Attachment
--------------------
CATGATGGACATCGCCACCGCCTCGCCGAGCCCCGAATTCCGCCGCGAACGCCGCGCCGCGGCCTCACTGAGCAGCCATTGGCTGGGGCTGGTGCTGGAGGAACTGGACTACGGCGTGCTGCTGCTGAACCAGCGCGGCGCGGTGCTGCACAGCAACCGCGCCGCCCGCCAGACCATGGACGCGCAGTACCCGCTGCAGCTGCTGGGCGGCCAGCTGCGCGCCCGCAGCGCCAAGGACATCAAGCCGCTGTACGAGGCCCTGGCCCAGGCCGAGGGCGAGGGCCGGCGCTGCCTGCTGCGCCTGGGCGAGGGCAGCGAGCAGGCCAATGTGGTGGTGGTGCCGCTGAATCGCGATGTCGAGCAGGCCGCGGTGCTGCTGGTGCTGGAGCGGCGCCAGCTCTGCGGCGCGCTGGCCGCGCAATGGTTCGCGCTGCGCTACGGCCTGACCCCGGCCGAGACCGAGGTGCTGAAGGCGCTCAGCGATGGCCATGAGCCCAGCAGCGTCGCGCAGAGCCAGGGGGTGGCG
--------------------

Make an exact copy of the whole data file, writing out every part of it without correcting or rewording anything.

CATGATGGACATCGCCACCGCCTCGCCGAGCCCCGAATTCCGCCGCGAACGCCGCGCCGCGGCCTCACTGAGCAGCCATTGGCTGGGGCTGGTGCTGGAGGAACTGGACTACGGCGTGCTGCTGCTGAACCAGCGCGGCGCGGTGCTGCACAGCAACCGCGCCGCCCGCCAGACCATGGACGCGCAGTACCCGCTGCAGCTGCTGGGCGGCCAGCTGCGCGCCCGCAGCGCCAAGGACATCAAGCCGCTGTACGAGGCCCTGGCCCAGGCCGAGGGCGAGGGCCGGCGCTGCCTGCTGCGCCTGGGCGAGGGCAGCGAGCAGGCCAATGTGGTGGTGGTGCCGCTGAATCGCGATGTCGAGCAGGCCGCGGTGCTGCTGGTGCTGGAGCGGCGCCAGCTCTGCGGCGCGCTGGCCGCGCAATGGTTCGCGCTGCGCTACGGCCTGACCCCGGCCGAGACCGAGGTGCTGAAGGCGCTCAGCGATGGCCATGAGCCCAGCAGCGTCGCGCAGAGCCAGGGGGTGGCG